Trump got angry when a reporter from Ami Magazine, an ultra-Orthodox publication from Brooklyn, asked him about an uptick in anti-Semitic incidents. The reporter, Jake Turx, said his community wasn’t accusing Trump of anti-Semitism, but Trump responded as if it was.
Trump demanded Turx “sit down” and said, “I am the least anti-Semitic person you have ever seen in your entire life.”
Another questioner followed up, asking Trump to speak about the anti-Semitism by some of his supporters. Trump said it was people “on the other side” who were really to blame.
It marked a continued resistance by Trump to acknowledge and condemn open anti-Semitism by white nationalists and other hate groups that count themselves as his supporters.
Tweet of the mornin' to ya!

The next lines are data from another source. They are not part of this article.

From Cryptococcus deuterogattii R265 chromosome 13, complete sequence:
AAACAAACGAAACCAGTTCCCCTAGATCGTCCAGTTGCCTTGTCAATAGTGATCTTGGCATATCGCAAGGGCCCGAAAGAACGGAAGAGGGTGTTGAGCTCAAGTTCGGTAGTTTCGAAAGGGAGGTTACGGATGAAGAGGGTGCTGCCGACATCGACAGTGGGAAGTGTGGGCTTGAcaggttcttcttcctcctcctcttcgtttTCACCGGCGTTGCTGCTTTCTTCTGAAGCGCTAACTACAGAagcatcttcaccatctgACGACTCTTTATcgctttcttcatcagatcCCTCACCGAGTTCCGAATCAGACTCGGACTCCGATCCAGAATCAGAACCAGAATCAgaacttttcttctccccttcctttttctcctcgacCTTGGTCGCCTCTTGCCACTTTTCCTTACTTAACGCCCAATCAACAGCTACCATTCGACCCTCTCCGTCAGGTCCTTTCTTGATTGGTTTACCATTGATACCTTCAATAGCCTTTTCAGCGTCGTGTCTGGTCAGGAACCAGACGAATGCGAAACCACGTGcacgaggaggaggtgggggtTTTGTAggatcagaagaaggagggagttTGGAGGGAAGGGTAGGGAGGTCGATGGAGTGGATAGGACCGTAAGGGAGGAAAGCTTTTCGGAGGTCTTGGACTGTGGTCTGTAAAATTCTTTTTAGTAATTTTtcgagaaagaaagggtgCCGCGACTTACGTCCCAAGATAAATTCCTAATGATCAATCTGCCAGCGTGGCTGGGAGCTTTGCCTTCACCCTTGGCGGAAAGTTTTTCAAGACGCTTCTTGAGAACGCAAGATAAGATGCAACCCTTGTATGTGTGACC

The president deployed the celebrity name of Rush Limbaugh for moral support after a rollicking, obscurant show of a news conference that excited fans and drew ridicule from critics, when he tweeted Friday: "Thank you for all of the nice statements on the Press Conference yesterday. Rush Limbaugh said one of greatest ever. Fake media not happy!"
He also hyped his planned Boeing meeting and denied an Obamacare replacement is stalled.
Deportations: What else is new?
Confusion seems to surround recent ICE raids in the region and what they signal. While President Donald Trump seeks to give the impression that he's fulfilling his campaign promise, the conservative National Review, for one, sees no departure so far from previous federal efforts. What's certain is the anxiety it causes in some places, especially among those working and living in the U.S. illegally.